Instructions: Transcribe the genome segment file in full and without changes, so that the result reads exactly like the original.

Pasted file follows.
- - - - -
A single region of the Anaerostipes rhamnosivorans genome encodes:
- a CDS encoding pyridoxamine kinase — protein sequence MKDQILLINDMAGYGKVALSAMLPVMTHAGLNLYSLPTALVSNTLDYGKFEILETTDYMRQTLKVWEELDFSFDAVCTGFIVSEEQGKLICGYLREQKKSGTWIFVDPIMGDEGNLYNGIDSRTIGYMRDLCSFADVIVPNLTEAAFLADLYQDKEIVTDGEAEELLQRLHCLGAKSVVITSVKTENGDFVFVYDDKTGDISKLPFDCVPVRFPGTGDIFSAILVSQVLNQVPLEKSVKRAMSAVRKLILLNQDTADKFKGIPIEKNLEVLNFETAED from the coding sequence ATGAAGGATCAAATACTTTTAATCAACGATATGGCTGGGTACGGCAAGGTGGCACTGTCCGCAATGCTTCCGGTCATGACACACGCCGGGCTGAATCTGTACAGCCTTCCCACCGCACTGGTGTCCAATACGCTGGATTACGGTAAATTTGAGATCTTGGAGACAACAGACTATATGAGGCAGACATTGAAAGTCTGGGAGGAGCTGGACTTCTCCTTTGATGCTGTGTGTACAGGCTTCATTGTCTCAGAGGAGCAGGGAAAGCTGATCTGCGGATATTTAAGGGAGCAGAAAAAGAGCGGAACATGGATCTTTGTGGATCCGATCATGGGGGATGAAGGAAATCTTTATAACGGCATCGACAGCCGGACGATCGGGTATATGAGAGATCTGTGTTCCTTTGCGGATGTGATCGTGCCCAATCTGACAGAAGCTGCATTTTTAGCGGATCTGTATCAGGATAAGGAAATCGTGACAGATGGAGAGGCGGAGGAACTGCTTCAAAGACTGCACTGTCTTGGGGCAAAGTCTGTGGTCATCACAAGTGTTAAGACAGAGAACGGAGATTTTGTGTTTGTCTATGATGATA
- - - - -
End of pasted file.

A single region of the Anaerostipes rhamnosivorans genome encodes:
- a CDS encoding pyridoxamine kinase — protein sequence MKDQILLINDMAGYGKVALSAMLPVMTHAGLNLYSLPTALVSNTLDYGKFEILETTDYMRQTLKVWEELDFSFDAVCTGFIVSEEQGKLICGYLREQKKSGTWIFVDPIMGDEGNLYNGIDSRTIGYMRDLCSFADVIVPNLTEAAFLADLYQDKEIVTDGEAEELLQRLHCLGAKSVVITSVKTENGDFVFVYDDKTGDISKLPFDCVPVRFPGTGDIFSAILVSQVLNQVPLEKSVKRAMSAVRKLILLNQDTADKFKGIPIEKNLEVLNFETAED from the coding sequence ATGAAGGATCAAATACTTTTAATCAACGATATGGCTGGGTACGGCAAGGTGGCACTGTCCGCAATGCTTCCGGTCATGACACACGCCGGGCTGAATCTGTACAGCCTTCCCACCGCACTGGTGTCCAATACGCTGGATTACGGTAAATTTGAGATCTTGGAGACAACAGACTATATGAGGCAGACATTGAAAGTCTGGGAGGAGCTGGACTTCTCCTTTGATGCTGTGTGTACAGGCTTCATTGTCTCAGAGGAGCAGGGAAAGCTGATCTGCGGATATTTAAGGGAGCAGAAAAAGAGCGGAACATGGATCTTTGTGGATCCGATCATGGGGGATGAAGGAAATCTTTATAACGGCATCGACAGCCGGACGATCGGGTATATGAGAGATCTGTGTTCCTTTGCGGATGTGATCGTGCCCAATCTGACAGAAGCTGCATTTTTAGCGGATCTGTATCAGGATAAGGAAATCGTGACAGATGGAGAGGCGGAGGAACTGCTTCAAAGACTGCACTGTCTTGGGGCAAAGTCTGTGGTCATCACAAGTGTTAAGACAGAGAACGGAGATTTTGTGTTTGTCTATGATGATA